September 2016
Volume 57, Issue 12
Open Access
ARVO Annual Meeting Abstract  |   September 2016
Mathematical Modeling of Glob-Driven Tear Film Breakup
Author Affiliations & Notes
  • Lan Zhong
    Department of Mathematical Sciences, University of Delaware, Newark, Delaware, United States
  • Christiaan F. Ketelaar
    Department of Mathematical Sciences, University of Delaware, Newark, Delaware, United States
  • Richard J. Braun
    Department of Mathematical Sciences, University of Delaware, Newark, Delaware, United States
  • Tobin A. Driscoll
    Department of Mathematical Sciences, University of Delaware, Newark, Delaware, United States
  • Peter Ewen King-Smith
    College of Optometry, The Ohio State University, Columbus, Ohio, United States
  • Carolyn G Begley
    School of Optometry, Indiana University, Bloomington, Indiana, United States
  • Footnotes
    Commercial Relationships   Lan Zhong, None; Christiaan F. Ketelaar, None; Richard J. Braun, None; Tobin A. Driscoll, None; Peter King-Smith, None; Carolyn Begley, None
  • Footnotes
    Support  NSF Grant 1412085 (RJB) and NIH Grants 1R01EY021794 (CGB) and EY017951 (PEK-S)
Investigative Ophthalmology & Visual Science September 2016, Vol.57, 6171. doi:
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    • Get Citation

      Lan Zhong, Christiaan F. Ketelaar, Richard J. Braun, Tobin A. Driscoll, Peter Ewen King-Smith, Carolyn G Begley; Mathematical Modeling of Glob-Driven Tear Film Breakup. Invest. Ophthalmol. Vis. Sci. 2016;57(12):6171.

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      © ARVO (1962-2015); The Authors (2016-present)

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Abstract

Purpose : Tear film thinning and breakup are often correlated with thin lipid due to higher evaporation rates in such areas. However, tear film break-up (TBU) has also been observed in the corresponding thicker lipid area that causes significant tangential flow and thinning. For the purposes of brevity, we call these thick lipid regions globs. This study used a mathematical model to test the hypothesis that lipid globs with different composition can cause tangential flow, which subsequently drives TBU near the glob.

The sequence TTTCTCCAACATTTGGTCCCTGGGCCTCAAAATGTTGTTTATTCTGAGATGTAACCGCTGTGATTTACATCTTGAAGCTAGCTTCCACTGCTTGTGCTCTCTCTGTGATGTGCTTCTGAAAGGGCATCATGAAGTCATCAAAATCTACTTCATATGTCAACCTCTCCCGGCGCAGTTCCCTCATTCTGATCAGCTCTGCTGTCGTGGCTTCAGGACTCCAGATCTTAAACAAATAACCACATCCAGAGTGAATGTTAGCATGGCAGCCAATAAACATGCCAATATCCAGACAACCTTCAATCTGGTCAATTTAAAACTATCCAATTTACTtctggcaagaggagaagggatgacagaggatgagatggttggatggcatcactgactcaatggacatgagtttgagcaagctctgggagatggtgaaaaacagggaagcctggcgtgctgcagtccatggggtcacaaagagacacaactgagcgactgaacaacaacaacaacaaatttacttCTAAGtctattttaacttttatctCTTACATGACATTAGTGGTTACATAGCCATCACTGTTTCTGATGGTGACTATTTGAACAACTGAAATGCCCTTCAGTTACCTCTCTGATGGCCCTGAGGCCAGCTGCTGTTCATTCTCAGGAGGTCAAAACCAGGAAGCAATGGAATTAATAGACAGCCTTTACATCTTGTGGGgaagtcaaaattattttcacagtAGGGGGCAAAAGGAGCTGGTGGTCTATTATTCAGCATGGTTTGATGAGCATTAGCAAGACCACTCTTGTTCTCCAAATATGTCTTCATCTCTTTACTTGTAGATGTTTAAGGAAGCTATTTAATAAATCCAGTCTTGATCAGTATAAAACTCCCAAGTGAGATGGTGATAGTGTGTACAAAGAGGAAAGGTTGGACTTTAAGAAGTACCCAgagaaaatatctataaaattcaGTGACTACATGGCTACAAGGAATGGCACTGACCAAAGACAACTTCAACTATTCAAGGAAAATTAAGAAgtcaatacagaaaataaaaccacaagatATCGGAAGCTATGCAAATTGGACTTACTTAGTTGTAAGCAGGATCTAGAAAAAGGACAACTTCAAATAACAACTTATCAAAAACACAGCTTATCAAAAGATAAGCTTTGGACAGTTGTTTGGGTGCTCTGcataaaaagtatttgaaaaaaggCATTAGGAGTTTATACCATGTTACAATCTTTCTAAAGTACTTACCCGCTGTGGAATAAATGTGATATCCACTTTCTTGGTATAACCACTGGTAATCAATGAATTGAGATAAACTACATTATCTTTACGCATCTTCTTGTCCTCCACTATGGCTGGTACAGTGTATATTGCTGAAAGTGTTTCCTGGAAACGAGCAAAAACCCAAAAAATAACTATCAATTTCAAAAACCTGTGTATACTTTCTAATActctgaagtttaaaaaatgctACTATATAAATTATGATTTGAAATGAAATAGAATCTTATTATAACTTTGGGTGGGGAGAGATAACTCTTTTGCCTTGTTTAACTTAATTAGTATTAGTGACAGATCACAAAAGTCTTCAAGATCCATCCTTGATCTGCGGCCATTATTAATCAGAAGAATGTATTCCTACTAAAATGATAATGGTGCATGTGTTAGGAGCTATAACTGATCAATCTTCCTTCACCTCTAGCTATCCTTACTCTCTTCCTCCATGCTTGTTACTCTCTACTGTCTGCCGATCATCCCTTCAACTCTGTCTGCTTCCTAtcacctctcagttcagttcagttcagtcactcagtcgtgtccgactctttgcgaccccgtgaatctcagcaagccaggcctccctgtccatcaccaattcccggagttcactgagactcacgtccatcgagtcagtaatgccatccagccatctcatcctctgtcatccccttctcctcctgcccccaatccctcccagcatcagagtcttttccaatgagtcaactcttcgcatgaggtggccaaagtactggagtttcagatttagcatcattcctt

Methods : We developed a mathematical model to simulate the glob’s different composition by assuming that the glob has a higher surfactant (polar lipid) concentration. Increased surfactant concentration was assumed to lower the tear film surface tension according to a linear equation of state; this is how the model incorporates the “Marangoni effect.” The corresponding math models were solved in the local region for the tear film thickness (h), the pressure inside the film and insoluble surfactant concentration (Γ) using a custom MATLAB program.

Results : When the glob has an elevated surfactant concentration, the surface tension is lower at the glob compared to the surrounding fluid; this leads to strong tangential flow away from the glob and may cause TBU. The figures show that TBU can be observed in about a second (0.63s). Flow away from the glob extracts fluid from under the glob. The model predicts that smaller globs (down to 45µm radius) or thinner tear films will decrease TBU time (TBUT). For spots smaller than 45 µm in a 3.5 µm tear film, TBUT increases; where the increase begins depends on the tear film parameters. The model predicts increasing evaporation rate and stronger Marangoni effect decreases TBUT.

Conclusions : This model predicts that excess polar lipid can lead to TBU in appropriate time and length scales. The model predicts that TBUT decreases with decreasing glob size (up to a point) and tear film thickness, as well as increasing evaporation rate and surface tension difference (Marangoni effect).

This is an abstract that was submitted for the 2016 ARVO Annual Meeting, held in Seattle, Wash., May 1-5, 2016.

 

Tear film thickness, initially 3.5 µm, with blob size = 0.0594mm and no evaporation.

Tear film thickness, initially 3.5 µm, with blob size = 0.0594mm and no evaporation.

 

Surfactant distribution for same conditions as Figure 1.

Surfactant distribution for same conditions as Figure 1.

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